Model-Based Detection of CSRF

  • Marco Rocchetto
  • Martín Ochoa
  • Mohammad Torabi Dashti
Part of the IFIP Advances in Information and Communication Technology book series (IFIPAICT, volume 428)


Cross-Site Request Forgery (CSRF) is listed in the top ten list of the Open Web Application Security Project (OWASP) as one of the most critical threats to web security. A number of protection mechanisms against CSRF exist, but an attacker can often exploit the complexity of modern web applications to bypass these protections by abusing other flaws. We present a formal model-based technique for automatic detection of CSRF. We describe how a web application should be specified in order to facilitate the exposition of CSRF-related vulnerabilities. We use an intruder model, à la Dolev-Yao, and discuss how CSRF attacks may result from the interactions between the intruder and the cryptographic protocols underlying the web application. We demonstrate the effectiveness and usability of our technique with three real-world case studies.


  1. 1.
    Akhawe, D., Barth, A., Lam, P.E., Mitchell, J., Song, D.: Towards a Formal Foundation of Web Security. In: 2010 23rd IEEE Computer Security Foundations Symposium (CSF), pp. 290–304 (2010)Google Scholar
  2. 2.
    Armando, A., et al.: The AVANTSSAR Platform for the Automated Validation of Trust and Security of Service-Oriented Architectures. In: Flanagan, C., König, B. (eds.) TACAS 2012. LNCS, vol. 7214, pp. 267–282. Springer, Heidelberg (2012), CrossRefGoogle Scholar
  3. 3.
    Büchler, M., Oudinet, J., Pretschner, A.: SPaCiTE – Web Application Testing Engine. In: 2012 IEEE Fifth International Conference on Software Testing, Verification and Validation (ICST), pp. 858–859 (2012)Google Scholar
  4. 4.
    Christensen, E., Curbera, F., Meredith, G., Weerawarana, S., et al.: Web Services Description Language (WSDL) 1.1 (2001)Google Scholar
  5. 5.
    Dias Neto, A.C., Subramanyan, R., Vieira, M., Travassos, G.H.: A Survey on Model-based Testing Approaches: A Systematic Review. In: WEASELTech 2007, pp. 31–36. ACM (2007)Google Scholar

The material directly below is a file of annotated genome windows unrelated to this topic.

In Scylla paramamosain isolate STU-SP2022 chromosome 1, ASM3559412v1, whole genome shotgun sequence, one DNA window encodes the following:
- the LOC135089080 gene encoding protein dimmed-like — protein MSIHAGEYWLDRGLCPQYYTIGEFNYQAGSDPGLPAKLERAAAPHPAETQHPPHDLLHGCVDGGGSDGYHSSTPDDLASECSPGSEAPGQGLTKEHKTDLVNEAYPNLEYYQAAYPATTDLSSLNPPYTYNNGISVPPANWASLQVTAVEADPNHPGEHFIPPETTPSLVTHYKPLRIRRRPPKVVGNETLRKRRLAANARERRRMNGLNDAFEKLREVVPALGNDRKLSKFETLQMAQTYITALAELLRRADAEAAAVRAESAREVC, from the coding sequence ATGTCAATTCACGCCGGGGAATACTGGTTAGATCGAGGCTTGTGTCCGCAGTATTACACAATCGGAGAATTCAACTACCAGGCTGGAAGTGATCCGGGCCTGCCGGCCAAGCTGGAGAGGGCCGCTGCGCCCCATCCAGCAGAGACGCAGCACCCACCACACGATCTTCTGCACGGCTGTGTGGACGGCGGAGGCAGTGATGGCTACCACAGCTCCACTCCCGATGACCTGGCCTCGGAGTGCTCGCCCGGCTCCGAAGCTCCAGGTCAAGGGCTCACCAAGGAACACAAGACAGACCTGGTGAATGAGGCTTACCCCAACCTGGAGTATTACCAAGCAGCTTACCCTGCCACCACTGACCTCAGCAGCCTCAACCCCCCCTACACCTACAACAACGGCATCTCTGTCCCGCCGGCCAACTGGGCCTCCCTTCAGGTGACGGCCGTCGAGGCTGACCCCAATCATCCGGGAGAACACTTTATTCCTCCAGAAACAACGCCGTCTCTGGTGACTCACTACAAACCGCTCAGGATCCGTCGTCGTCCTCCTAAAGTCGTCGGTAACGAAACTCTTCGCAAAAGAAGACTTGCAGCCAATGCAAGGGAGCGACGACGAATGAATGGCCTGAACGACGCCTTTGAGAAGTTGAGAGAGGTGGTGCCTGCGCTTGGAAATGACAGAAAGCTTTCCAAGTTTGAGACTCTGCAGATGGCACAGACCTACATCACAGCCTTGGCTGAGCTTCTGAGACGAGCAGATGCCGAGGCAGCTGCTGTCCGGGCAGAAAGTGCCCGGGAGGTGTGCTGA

6. 6.
    Dolev, D., Yao, A.: On the Security of Public-Key Protocols. IEEE Transactions on Information Theory 2(29) (1983)Google Scholar
  7. 7.
    Doupé, A., Cova, M., Vigna, G.: Why Johnny Can’t Pentest: An Analysis of Black-Box Web Vulnerability Scanners. In: Kreibich, C., Jahnke, M. (eds.) DIMVA 2010. LNCS, vol. 6201, pp. 111–131. Springer, Heidelberg (2010)CrossRefGoogle Scholar
  8. 8.
    Jackson, D.: Software Abstractions: Logic, Language, and Analysis. MIT Press (2012)Google Scholar
  9. 9.
    OASIS. Profiles for the OASIS Security Assertion Markup Language (SAML) V2.0 (2005),
  10. 10.
    OWASP. OWASP Cross Site Request Forgery (2013), Scholar
  11. 11.
    Schemers, R., Allbery, R.: WebAuth v3 technical specification (2009),
  12. 12.
    Thornburgh, T.: Social Engineering: The “Dark Art”. In: Proceedings of the 1st Annual Conference on Information Security Curriculum Development, InfoSecCD 2004, pp. 133–135. ACM, New York (2004)CrossRefGoogle Scholar
  13. 13.
    Tidwell, T., Larson, R., Fitch, K., Hale, J.: Modeling Internet Attacks. In: Proceedings of the 2001 IEEE Workshop on Information Assurance and security, vol. 59 (2001)Google Scholar
  14. 14.
    von Oheimb, D., Mödersheim, S.: ASLan++ — A formal security specification language for distributed systems. In: Aichernig, B.K., de Boer, F.S., Bonsangue, M.M. (eds.) FMCO 2010. LNCS, vol. 6957, pp. 1–22. Springer, Heidelberg (2011)CrossRefGoogle Scholar

Copyright information

© IFIP International Federation for Information Processing 2014

Authors and Affiliations

  • Marco Rocchetto
    • 1
  • Martín Ochoa
    • 2
  • Mohammad Torabi Dashti
    • 3
  1. 1.Università di VeronaItaly
  2. 2.Technische Universität MünchenGermany
  3. 3.ETH ZürichSwitzerland

Personalised recommendations